For most dogs fed a complete and balanced commercial diet, vitamin and mineral supplements are unnecessary and in fact could be harmful. In fact dogs fed commercial diets are more likely to suffer from diseases of nutritional excesses than deficiencies due to the indulgent owner who adds vitamin or mineral supplements to their dogs' diet. Since most commercial diets contain a careful balance of nutrients, additional supplements of one or two nutrients can upset this balance. In some cases such as stress, illness or a particular medical condition, supplements may be beneficial when given under the direction of your veterinarian.
7. How much should I feed my dog?
An excellent place to start is to look for feeding guidelines on the package. Remember that these are guidelines only and that your pet's age, activity level, environmental temperatures all have an effect on how much your pet needs. It is best to weigh your pet regularly and increase the amount if your pet appears to be losing weigh and decrease the amount if your pet appears to be gaining weight. Many pet stores and most veterinarian offices have scales you can use to weight your pet.
8. How often should I feed my dog?
Young, growing dogs should be fed two or three times per day; feed newly weaned puppies three times a day and older growing puppies two times a day. Adult dogs can be fed once or twice a day depending upon owner preference. Adult dogs that are overweight and are being fed to lose weight should be fed twice a day to help minimize the risk of begging.
9. I have been told that feeding dogs table scraps is not good for them. Why not? Isn't human food okay for my pet?
While an occasional piece of popcorn certainly won't hurt your dog, it is generally not recommended that you feed your dog table scraps for the following reasons: First, too many table scraps can add nutrients which would upset the balance of the commercial dog food you are using. Second, your dog will assume he should always have human food along with his regular dog food. Lastly, feeding table scraps encourages a dog to beg for food.
10. Is there a correct amount of vitamins and minerals for my dog? What happens if my dog gets too much vitamins or minerals?
Both vitamin and minerals have certain levels that are required for optimal health and either too much, or too little, generally can lead to health problems. For some nutrients the range where optimal health can be maintained is quite wide and the safety factor is quite high. Examples include Vitamin E, manganese and the B-vitamins. In contrast other nutrients have a relatively narrow range and careful attention must be paid to these nutrient to ensure the pet gets enough for proper health, but not so much that signs of nutrient excess develop. Examples here include zinc, selenium and copper.
11. Is dry food better than canned food?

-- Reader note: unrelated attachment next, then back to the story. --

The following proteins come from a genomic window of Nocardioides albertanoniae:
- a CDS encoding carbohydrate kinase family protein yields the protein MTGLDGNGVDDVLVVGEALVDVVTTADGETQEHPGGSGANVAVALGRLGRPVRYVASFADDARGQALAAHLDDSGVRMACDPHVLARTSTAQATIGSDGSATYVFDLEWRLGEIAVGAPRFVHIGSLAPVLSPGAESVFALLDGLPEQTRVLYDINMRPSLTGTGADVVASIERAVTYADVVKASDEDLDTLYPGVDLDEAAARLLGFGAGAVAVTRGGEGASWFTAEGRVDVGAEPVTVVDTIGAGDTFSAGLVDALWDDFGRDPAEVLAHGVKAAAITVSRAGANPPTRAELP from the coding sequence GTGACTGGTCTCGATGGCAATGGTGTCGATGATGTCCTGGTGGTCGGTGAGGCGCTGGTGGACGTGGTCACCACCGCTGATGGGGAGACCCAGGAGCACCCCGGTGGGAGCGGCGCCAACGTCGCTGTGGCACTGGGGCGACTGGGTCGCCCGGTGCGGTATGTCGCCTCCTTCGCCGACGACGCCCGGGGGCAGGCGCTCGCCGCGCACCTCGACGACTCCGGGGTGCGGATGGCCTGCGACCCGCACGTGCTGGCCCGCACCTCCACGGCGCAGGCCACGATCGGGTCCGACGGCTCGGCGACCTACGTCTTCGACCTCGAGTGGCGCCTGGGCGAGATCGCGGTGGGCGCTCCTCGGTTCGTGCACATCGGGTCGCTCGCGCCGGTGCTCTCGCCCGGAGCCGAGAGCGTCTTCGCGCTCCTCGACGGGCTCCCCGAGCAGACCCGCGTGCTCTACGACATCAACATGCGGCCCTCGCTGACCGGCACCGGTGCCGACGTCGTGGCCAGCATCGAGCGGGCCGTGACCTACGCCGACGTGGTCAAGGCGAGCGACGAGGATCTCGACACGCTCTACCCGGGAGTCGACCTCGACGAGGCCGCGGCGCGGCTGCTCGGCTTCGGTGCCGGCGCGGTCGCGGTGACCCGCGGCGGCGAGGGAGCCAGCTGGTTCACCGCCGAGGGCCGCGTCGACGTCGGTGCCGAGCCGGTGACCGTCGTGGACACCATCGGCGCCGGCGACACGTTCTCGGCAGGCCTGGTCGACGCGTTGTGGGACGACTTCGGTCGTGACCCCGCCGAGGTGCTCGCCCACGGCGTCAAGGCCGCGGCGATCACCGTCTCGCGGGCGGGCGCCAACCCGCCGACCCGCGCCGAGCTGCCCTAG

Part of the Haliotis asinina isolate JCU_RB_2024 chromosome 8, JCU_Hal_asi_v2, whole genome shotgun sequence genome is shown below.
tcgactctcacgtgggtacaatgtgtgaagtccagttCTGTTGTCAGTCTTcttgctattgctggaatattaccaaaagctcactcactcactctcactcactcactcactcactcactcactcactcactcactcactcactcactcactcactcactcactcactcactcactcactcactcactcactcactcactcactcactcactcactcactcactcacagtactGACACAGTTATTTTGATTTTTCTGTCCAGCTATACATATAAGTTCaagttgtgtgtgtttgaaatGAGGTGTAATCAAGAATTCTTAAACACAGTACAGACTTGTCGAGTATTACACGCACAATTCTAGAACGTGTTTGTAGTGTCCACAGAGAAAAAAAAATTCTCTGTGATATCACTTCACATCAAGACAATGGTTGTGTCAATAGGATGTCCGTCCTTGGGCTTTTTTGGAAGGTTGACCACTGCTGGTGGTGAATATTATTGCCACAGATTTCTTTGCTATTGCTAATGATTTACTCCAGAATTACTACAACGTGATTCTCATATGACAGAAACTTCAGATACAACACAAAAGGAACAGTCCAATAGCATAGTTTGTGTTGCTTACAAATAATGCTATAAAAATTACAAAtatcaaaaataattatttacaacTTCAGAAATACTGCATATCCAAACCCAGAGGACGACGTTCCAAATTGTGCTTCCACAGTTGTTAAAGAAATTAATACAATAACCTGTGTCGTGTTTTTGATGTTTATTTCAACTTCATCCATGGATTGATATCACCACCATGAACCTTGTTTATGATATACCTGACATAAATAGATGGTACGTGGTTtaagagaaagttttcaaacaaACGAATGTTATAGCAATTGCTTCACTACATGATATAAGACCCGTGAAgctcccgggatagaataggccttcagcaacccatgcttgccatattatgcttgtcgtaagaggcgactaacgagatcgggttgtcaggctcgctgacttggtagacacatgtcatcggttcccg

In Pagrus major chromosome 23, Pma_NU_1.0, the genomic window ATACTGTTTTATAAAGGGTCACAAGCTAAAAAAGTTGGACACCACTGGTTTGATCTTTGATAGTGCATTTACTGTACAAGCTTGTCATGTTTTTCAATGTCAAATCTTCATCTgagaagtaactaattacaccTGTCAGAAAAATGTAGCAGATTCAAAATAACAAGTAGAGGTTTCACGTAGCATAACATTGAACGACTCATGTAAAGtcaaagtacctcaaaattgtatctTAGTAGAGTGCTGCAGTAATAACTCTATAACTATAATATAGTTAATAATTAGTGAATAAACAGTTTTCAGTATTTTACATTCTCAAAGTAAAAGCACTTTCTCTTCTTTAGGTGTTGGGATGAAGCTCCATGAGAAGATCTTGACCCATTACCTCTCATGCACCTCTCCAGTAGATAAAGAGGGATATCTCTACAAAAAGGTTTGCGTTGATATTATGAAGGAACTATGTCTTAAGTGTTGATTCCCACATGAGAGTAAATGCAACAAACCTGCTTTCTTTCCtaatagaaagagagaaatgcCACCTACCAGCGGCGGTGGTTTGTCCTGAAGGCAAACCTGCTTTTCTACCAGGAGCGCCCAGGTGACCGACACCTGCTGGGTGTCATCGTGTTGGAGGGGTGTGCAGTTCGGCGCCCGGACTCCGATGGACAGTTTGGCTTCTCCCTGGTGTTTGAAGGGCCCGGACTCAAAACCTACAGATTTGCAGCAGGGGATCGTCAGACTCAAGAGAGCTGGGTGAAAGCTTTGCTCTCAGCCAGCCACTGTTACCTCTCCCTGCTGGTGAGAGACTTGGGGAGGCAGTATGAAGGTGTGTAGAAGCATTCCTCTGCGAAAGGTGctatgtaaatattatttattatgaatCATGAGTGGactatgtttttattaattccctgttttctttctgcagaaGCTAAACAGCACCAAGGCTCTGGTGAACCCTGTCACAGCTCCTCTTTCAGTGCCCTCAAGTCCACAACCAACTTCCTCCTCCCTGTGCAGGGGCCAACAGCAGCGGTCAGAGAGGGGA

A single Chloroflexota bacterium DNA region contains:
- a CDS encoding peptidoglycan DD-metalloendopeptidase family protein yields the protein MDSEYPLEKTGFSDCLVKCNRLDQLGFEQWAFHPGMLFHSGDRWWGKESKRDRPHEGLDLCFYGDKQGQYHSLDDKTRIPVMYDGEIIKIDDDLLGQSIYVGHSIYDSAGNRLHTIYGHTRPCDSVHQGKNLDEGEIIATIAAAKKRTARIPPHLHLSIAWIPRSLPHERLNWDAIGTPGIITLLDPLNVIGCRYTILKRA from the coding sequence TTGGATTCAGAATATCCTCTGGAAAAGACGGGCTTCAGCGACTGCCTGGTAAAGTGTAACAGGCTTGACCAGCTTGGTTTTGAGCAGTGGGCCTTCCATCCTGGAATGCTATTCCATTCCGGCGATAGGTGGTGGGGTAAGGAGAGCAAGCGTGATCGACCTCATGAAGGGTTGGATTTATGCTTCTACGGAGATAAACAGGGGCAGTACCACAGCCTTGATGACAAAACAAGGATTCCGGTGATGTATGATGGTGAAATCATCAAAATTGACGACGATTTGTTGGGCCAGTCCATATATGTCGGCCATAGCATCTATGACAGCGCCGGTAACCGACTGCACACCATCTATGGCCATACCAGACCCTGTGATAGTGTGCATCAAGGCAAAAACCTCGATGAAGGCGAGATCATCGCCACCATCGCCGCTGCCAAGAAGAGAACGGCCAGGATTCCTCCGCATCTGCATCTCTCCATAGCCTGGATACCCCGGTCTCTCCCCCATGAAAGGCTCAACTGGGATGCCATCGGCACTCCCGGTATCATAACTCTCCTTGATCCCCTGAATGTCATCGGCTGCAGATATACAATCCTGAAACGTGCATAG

Dogs can thrive on any diet, dry, canned or semi-moist as long as it is complete and balanced. Dry diets are generally less expensive to feed than canned diets and in addition, the crunchy texture of dry diets will help keep your pets' teeth clean. However even pets fed dry diets still need periodic cleaning and can benefit from the many treats and toys, which help clean teeth.
12. My dog really likes canned foods. Will he be harmed if I only feed him canned food?
Your dog will do fine on only canned food as long as it is complete and balanced. If you feed your dog only canned food you should probably make sure you buy extra rawhides or teeth cleaning chew toys as well as take your pet to get it's teeth brushed regularly.
13. My veterinarian recommended feeding my dog a "premium" food. Why is that food better?
Premium foods typically contain higher quality ingredients than standard foods. Because higher quality ingredients are used (more real meat) the foods are more nutrient-dense, which means they contain higher percentages of protein and fat so your pet eats less to obtain the same nutrition. In addition, premium foods tend to contain natural additives (natural preservatives like Vitamin E) and avoid the use of artificial colors and flavors. Many perceive premium foods to be healthier due to the use of natural additives. Premium foods also feature high quality carbohydrate sources like rice, one of the most digestible grains.

Due to the nutrient density and quality of ingredients, the average premium food is more digestible than the average standard food. This results in less backyard clean up for you. Since the ingredients are of higher quality, the cost of premium foods tends to be higher on a per pound basis. However the fact that they are of higher nutrient density and digestibility means the amount of food fed is less, so while overall feeding costs are higher it's not as much as you may think.